I wrote this on my blog the day I went in to the red zone:
I normally try to make these posts mostly positive, but I’m afraid this one won’t be like that. This one deals with the large elephant that has been hanging around our rebuild party and making a nuisance of itself: the red zone in the central city. For over eight months it has been off limits to the residents of this city, so it has loomed large in a lot of our minds and taken on a mystique greater than the relatively small size of its street footprint. I have seen pictures of it, people have taken video as they drive around in it, there have been numerous aerial shots taken and with each and every one the place I remembered has faded and ‘the red zone’ has taken on an almost mystical value. The pictures show a place that is desolate, filled with wide open spaces where empty lot follows on the heels of empty lot and in between them buildings slump in unnatural ways. I was expecting a wide open wasteland, but the reality is quite different.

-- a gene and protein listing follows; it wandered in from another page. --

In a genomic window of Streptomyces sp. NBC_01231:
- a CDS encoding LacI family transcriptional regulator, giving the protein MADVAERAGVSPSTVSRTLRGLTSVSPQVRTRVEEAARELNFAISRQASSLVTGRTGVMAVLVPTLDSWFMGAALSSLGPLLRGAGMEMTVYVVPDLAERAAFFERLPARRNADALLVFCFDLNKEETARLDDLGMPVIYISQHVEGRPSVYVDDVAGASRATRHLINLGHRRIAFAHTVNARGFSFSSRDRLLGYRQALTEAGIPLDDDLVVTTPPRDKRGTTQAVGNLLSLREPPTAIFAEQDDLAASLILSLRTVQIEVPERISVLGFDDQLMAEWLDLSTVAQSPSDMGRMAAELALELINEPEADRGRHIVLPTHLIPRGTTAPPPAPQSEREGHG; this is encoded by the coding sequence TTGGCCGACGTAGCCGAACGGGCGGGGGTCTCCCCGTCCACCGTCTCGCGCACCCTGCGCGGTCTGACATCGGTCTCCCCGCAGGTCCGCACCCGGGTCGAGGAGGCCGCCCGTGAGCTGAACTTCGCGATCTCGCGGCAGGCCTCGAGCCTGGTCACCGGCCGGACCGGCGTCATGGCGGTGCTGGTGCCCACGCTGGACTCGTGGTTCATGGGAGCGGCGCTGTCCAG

It was with great trepidation that I even went on this trip in the first place. There has been an implication in some quarters that people who go in there are sick and indulging in ‘disaster tourism’ and while I didn’t feel like those were my reasons for heading in, I could see how it might appear to those who had no need or wish to go in. As a related aside, there was a family on our bus who very clearly were there as disaster tourists and anyone who is thinking of going in for whatever personal reason, and is worried they may appear like disaster tourists, can rest assured that by far the majority of people are clearly not doing it for those reasons, and that it is quite easy to tell the genuine people from those tourists.
It was a mostly silent and sober busload of people that pulled away from Cranmer Square and headed into the city. The first place we came to that affected me was Victoria Square. I’d forgotten, even though I had seen pictures, that the lanterns which had been put up for the lantern festival the weekend after February 22nd were still there. The sight of them, faded, ripped and broken in some places really got to me. I had been expecting to go to that festival and to be coming to that place so many months later and having such a vivid reminder of the way life just stopped so suddenly on that day was quite startling. It set the tone for most of the way I felt on the rest of the trip – a strange sense of coming home mixed with a feeling that said, ‘what the hell is this place? Where did you put MY city?’